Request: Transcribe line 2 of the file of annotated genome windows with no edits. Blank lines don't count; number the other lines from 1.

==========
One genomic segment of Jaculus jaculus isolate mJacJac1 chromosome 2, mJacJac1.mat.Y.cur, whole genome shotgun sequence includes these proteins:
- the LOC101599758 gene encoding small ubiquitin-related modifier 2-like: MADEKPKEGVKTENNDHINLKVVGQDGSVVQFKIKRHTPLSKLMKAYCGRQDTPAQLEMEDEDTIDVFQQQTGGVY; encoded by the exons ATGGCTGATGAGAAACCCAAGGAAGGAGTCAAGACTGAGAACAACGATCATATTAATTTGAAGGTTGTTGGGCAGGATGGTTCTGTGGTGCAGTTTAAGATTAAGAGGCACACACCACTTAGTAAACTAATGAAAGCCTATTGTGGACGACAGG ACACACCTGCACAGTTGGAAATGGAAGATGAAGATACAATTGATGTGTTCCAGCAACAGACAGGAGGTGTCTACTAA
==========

- the LOC101599758 gene encoding small ubiquitin-related modifier 2-like: MADEKPKEGVKTENNDHINLKVVGQDGSVVQFKIKRHTPLSKLMKAYCGRQDTPAQLEMEDEDTIDVFQQQTGGVY; encoded by the exons ATGGCTGATGAGAAACCCAAGGAAGGAGTCAAGACTGAGAACAACGATCATATTAATTTGAAGGTTGTTGGGCAGGATGGTTCTGTGGTGCAGTTTAAGATTAAGAGGCACACACCACTTAGTAAACTAATGAAAGCCTATTGTGGACGACAGG ACACACCTGCACAGTTGGAAATGGAAGATGAAGATACAATTGATGTGTTCCAGCAACAGACAGGAGGTGTCTACTAA